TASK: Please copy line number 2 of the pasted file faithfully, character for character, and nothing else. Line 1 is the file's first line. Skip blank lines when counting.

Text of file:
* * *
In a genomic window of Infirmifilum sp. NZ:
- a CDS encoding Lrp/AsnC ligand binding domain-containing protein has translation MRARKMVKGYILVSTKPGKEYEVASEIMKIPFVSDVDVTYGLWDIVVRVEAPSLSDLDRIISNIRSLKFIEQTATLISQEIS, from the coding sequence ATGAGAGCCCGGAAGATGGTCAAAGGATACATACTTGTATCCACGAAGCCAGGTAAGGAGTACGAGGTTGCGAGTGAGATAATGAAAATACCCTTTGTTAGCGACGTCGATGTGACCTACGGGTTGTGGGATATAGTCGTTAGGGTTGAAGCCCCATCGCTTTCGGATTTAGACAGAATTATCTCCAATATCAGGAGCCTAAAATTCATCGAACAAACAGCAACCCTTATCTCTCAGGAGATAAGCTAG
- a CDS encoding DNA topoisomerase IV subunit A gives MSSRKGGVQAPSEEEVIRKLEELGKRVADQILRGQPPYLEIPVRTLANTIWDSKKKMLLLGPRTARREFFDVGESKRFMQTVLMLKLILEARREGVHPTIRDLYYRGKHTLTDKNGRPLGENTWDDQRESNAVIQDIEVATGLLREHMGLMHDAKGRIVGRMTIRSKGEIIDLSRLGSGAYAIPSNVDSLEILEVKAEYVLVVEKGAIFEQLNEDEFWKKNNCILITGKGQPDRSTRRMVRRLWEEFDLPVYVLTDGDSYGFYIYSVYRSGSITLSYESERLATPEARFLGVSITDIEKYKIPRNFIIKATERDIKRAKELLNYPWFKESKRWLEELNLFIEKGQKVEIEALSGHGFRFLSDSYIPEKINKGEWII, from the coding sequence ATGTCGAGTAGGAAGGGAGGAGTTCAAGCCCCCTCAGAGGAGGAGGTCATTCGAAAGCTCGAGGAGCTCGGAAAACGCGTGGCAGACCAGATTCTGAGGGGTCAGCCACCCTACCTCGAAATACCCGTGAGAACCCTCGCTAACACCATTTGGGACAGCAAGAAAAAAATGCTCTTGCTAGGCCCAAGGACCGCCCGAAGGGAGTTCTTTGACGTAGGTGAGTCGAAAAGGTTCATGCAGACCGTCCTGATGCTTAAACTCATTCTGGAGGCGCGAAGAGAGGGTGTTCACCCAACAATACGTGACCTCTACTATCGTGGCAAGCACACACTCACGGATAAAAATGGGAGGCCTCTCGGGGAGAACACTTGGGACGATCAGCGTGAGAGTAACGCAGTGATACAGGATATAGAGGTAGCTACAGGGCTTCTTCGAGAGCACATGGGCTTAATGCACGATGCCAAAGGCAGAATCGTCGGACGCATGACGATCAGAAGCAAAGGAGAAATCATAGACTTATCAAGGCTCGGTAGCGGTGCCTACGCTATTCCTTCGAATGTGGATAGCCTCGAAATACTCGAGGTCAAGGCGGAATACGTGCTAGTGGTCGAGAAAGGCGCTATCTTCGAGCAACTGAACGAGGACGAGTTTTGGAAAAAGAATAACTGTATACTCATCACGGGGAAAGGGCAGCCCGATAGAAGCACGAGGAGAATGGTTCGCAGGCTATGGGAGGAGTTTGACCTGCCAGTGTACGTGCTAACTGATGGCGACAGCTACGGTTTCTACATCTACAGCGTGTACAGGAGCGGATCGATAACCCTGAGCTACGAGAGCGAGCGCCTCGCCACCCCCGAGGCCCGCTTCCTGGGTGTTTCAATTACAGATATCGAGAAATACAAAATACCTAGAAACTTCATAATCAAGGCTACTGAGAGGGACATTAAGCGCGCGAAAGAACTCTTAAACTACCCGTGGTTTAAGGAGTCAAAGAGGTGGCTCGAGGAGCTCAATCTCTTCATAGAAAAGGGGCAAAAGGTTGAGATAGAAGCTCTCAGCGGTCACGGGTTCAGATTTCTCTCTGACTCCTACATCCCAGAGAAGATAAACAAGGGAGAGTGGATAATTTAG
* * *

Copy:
- a CDS encoding Lrp/AsnC ligand binding domain-containing protein has translation MRARKMVKGYILVSTKPGKEYEVASEIMKIPFVSDVDVTYGLWDIVVRVEAPSLSDLDRIISNIRSLKFIEQTATLISQEIS, from the coding sequence ATGAGAGCCCGGAAGATGGTCAAAGGATACATACTTGTATCCACGAAGCCAGGTAAGGAGTACGAGGTTGCGAGTGAGATAATGAAAATACCCTTTGTTAGCGACGTCGATGTGACCTACGGGTTGTGGGATATAGTCGTTAGGGTTGAAGCCCCATCGCTTTCGGATTTAGACAGAATTATCTCCAATATCAGGAGCCTAAAATTCATCGAACAAACAGCAACCCTTATCTCTCAGGAGATAAGCTAG